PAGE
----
A variation

A common variation on this expression is with the verb parere (to seem, to appear):

 

Noi ci sposeremo e soprattutto divorzieremo.

We'll get married and above all we'll get divorced.

Tu stasera vai in albergo, da tuo fratello,

This evening, you will go to a hotel, to your brother's,

dove ti pare, lontano da me.

wherever you want, far from me.

Captions 32-33, La Tempesta - film

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Note that parere is one of those verbs, like piacere, where the subject is not the person doing the liking or the wanting. So, thinking literally, the gist would be "go where it seems to you that you should go." 

Dove ti pare is a very common way to say dove vuoi (wherever you like).

Come ti pare is a very common way to say come vuoi (however you like). 

It's interesting that both parere and piacere are also commonly used nouns: il parere and il piacere

Parere (both the noun and the verb) come from the verb apparire (to appear, to emerge).

 

For more about piacere see this lesson:

and see this video:

 

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Strappare: To Tear, To Rip

 

Strappare (to tear, to yank, to rip) is an interesting Italian verb, with a useful, related noun uno strappo (the act of ripping up) that goes hand in hand with it.

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Sembrerebbe un tuo capello.

It seems like one of your hairs.

Va be', dai, strappami il capello, forza. Strappa 'sto capello.

OK, come on, pull out a hair, come on. Yank this strand out.

Dai, ai!

Come on, ow!

Captions 37-40, Il Commissario Manara - S2EP3 - Delitto tra le lenzuola

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The previous example is literal and you can easily visualize the act. The following example could be literal, but not necessarily. It describes a somewhat violent act, but this grandfather might be speaking figuratively.

 

Insomma, mi hanno strappato via la mia nipotina dalle braccia.

In short, they tore my little granddaughter from my arms.

Caption 84, Un medico in famiglia - S1 EP1 - Casa nuova

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Even when we're talking about hair, strappare can be used figuratively.

 

Guarda, mi strappo i capelli da, proprio...

Look, I'm really tearing my hair out from, right...

Caption 24, L'Eredità -Quiz TV - La sfida dei sei. Puntata 1

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In this week's segment of La Ladra, there is a wonderful Italian expression with the noun strappo.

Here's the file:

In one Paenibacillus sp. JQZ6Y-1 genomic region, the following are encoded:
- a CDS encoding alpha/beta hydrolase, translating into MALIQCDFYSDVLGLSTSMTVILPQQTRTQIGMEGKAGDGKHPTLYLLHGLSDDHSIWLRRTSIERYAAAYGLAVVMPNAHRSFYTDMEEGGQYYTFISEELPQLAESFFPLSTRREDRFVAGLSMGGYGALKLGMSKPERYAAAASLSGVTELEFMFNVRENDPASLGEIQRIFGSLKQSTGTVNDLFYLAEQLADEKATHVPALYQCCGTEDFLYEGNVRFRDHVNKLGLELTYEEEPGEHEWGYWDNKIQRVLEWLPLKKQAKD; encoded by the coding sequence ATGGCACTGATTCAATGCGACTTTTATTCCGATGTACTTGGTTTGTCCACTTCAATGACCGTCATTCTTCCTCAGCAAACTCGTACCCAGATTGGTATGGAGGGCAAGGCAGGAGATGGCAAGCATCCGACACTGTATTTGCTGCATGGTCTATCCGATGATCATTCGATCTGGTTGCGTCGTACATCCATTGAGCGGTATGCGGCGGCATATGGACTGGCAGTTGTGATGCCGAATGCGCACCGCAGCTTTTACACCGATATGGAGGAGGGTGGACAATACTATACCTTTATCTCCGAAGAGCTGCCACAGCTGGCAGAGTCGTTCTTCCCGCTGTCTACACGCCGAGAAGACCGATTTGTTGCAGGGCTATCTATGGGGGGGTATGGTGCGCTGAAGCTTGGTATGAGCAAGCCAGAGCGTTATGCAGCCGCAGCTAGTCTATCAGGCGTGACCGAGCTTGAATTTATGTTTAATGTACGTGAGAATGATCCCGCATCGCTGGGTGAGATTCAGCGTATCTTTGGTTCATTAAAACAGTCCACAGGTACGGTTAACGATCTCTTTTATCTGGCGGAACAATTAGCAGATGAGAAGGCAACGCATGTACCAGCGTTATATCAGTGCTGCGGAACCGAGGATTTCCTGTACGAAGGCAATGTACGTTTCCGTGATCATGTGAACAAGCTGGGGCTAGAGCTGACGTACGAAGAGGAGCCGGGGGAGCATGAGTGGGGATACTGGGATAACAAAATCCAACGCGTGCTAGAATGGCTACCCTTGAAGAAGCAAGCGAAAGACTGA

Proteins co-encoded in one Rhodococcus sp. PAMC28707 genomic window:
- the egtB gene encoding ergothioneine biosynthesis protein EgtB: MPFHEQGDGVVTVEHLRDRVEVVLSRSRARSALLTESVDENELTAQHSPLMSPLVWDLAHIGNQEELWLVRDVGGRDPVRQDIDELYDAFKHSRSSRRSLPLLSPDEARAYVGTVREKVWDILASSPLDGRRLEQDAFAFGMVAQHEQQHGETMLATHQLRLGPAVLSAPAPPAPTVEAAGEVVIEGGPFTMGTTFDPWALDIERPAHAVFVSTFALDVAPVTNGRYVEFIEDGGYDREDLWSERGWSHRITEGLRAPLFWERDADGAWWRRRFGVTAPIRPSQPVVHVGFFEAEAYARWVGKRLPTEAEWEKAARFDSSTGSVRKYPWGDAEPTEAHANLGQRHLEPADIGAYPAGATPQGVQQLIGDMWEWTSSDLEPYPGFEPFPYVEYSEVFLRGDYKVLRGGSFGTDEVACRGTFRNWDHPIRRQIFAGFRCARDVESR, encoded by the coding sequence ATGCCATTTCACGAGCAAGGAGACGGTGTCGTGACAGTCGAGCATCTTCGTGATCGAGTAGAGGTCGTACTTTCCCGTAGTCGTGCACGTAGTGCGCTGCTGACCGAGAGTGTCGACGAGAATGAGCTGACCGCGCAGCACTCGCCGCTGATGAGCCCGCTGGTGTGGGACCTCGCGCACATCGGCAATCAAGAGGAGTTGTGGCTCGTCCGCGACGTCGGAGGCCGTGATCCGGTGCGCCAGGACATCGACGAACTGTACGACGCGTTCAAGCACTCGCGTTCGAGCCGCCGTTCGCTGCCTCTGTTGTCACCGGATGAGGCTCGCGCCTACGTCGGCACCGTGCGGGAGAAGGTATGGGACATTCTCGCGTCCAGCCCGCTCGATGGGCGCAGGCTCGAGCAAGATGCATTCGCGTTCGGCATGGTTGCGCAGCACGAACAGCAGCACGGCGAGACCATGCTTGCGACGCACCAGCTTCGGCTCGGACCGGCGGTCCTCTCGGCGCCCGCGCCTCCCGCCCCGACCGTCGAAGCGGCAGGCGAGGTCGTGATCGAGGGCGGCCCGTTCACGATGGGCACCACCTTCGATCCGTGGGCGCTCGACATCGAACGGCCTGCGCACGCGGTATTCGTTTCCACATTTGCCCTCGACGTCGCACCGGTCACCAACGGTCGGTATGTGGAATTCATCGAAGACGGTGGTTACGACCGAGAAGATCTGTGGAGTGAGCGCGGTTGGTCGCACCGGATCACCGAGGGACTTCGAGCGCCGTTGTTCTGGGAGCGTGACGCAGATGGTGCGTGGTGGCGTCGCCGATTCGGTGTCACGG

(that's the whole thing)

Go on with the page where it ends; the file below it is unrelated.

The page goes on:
Ma sono vegetariano.

But I am a vegetarian.

Ma non fai mai uno strappo alla regola?

But don't you ever make an exception to the rule?

Qualche volta.

Sometimes.

E... allora potresti venire nel mio ristorante, naturalmente saresti mio ospite.

And... so you could come to my restaurant, you'll be my guest, naturally.

Con piacere.

With pleasure.

Captions 61-64, La Ladra - EP. 8 - Il momento giusto

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Did you hear the percussive T, the well-articulated R, and the double, percussive P? It's a fun word to say. Remember that in Italian a double P sounds different from a single P. To hear the difference, go back to the examples about hair. There's a double P in strappare, or strappo, but there is a single P in capello or capelli. Tricky!

Strappare (to tear, to rip, to yank) is very close to rompere (to break) or even spezzare (to break, to snap, to split)So fare uno strappo alle regole, means "to break a rule," "to make an exception." 

 

Another expression with the same noun — strappo — is dare uno strappo (to give [someone] a lift). 

Ti do uno strappo a casa?

Shall I give you a lift home?

Caption 51, Il Commissario Manara - S1EP9 - Morte in paradiso

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The more conventional word would be un passaggio. Read more about passaggio here.

 

Practice:

Here are some situations in which you might want to use the verb strappare or the noun strappo:

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You want someone to tear off a page from their notebook or pad. Mi strappi una pagina? (Would you tear off a page for me?)

You want someone to give you a lift home. Mi dai uno strappo? (Will you give me a lift?)

You hardly ever eat ice cream, but today, you'll make an exception. Faccio uno strappo alla regola. Mangerò un gelato! (I'll make an exception. I'm going to have ice cream!)

You are very frustrated with listening to someone complain. Quando comincia con certi discorsi mi viene voglia di strapparmi i capelli. (When he/she starts up with that story, I get the urge to tear my hair out.)

 

Try fitting in these new words to your Italian practice. Send in your suggestions and we'll correct them or comment on them.